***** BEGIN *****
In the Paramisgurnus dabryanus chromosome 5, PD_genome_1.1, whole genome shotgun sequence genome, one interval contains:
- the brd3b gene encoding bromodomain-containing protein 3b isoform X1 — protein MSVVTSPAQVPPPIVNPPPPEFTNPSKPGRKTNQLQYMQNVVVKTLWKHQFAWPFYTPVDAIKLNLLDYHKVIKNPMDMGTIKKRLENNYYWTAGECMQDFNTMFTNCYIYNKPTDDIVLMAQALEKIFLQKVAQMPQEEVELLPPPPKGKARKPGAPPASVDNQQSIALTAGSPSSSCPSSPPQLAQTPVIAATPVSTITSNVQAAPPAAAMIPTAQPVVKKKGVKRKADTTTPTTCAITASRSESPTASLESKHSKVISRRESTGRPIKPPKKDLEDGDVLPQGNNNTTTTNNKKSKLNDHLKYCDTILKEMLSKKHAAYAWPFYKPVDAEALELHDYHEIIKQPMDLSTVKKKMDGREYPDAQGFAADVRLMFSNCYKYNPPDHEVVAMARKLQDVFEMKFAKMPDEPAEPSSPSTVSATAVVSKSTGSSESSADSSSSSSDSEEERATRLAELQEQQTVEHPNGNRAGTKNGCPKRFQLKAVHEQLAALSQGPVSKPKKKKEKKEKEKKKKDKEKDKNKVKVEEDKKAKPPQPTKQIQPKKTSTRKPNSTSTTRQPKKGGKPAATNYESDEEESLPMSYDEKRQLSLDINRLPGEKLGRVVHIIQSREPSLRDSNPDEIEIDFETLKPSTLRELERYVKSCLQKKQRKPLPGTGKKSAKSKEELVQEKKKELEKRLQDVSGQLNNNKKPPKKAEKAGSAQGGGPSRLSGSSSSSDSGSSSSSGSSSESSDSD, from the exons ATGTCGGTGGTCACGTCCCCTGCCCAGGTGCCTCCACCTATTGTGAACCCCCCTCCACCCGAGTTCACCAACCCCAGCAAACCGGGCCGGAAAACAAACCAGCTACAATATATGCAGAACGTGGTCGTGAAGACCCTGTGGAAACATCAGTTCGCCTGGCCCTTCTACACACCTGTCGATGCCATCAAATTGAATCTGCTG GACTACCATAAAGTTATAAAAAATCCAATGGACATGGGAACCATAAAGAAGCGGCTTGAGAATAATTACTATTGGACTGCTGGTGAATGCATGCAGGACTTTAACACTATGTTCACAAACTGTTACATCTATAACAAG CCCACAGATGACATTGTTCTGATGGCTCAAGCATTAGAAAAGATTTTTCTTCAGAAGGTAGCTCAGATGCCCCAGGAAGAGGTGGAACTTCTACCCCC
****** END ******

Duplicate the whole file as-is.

In the Paramisgurnus dabryanus chromosome 5, PD_genome_1.1, whole genome shotgun sequence genome, one interval contains:
- the brd3b gene encoding bromodomain-containing protein 3b isoform X1 — protein MSVVTSPAQVPPPIVNPPPPEFTNPSKPGRKTNQLQYMQNVVVKTLWKHQFAWPFYTPVDAIKLNLLDYHKVIKNPMDMGTIKKRLENNYYWTAGECMQDFNTMFTNCYIYNKPTDDIVLMAQALEKIFLQKVAQMPQEEVELLPPPPKGKARKPGAPPASVDNQQSIALTAGSPSSSCPSSPPQLAQTPVIAATPVSTITSNVQAAPPAAAMIPTAQPVVKKKGVKRKADTTTPTTCAITASRSESPTASLESKHSKVISRRESTGRPIKPPKKDLEDGDVLPQGNNNTTTTNNKKSKLNDHLKYCDTILKEMLSKKHAAYAWPFYKPVDAEALELHDYHEIIKQPMDLSTVKKKMDGREYPDAQGFAADVRLMFSNCYKYNPPDHEVVAMARKLQDVFEMKFAKMPDEPAEPSSPSTVSATAVVSKSTGSSESSADSSSSSSDSEEERATRLAELQEQQTVEHPNGNRAGTKNGCPKRFQLKAVHEQLAALSQGPVSKPKKKKEKKEKEKKKKDKEKDKNKVKVEEDKKAKPPQPTKQIQPKKTSTRKPNSTSTTRQPKKGGKPAATNYESDEEESLPMSYDEKRQLSLDINRLPGEKLGRVVHIIQSREPSLRDSNPDEIEIDFETLKPSTLRELERYVKSCLQKKQRKPLPGTGKKSAKSKEELVQEKKKELEKRLQDVSGQLNNNKKPPKKAEKAGSAQGGGPSRLSGSSSSSDSGSSSSSGSSSESSDSD, from the exons ATGTCGGTGGTCACGTCCCCTGCCCAGGTGCCTCCACCTATTGTGAACCCCCCTCCACCCGAGTTCACCAACCCCAGCAAACCGGGCCGGAAAACAAACCAGCTACAATATATGCAGAACGTGGTCGTGAAGACCCTGTGGAAACATCAGTTCGCCTGGCCCTTCTACACACCTGTCGATGCCATCAAATTGAATCTGCTG GACTACCATAAAGTTATAAAAAATCCAATGGACATGGGAACCATAAAGAAGCGGCTTGAGAATAATTACTATTGGACTGCTGGTGAATGCATGCAGGACTTTAACACTATGTTCACAAACTGTTACATCTATAACAAG CCCACAGATGACATTGTTCTGATGGCTCAAGCATTAGAAAAGATTTTTCTTCAGAAGGTAGCTCAGATGCCCCAGGAAGAGGTGGAACTTCTACCCCC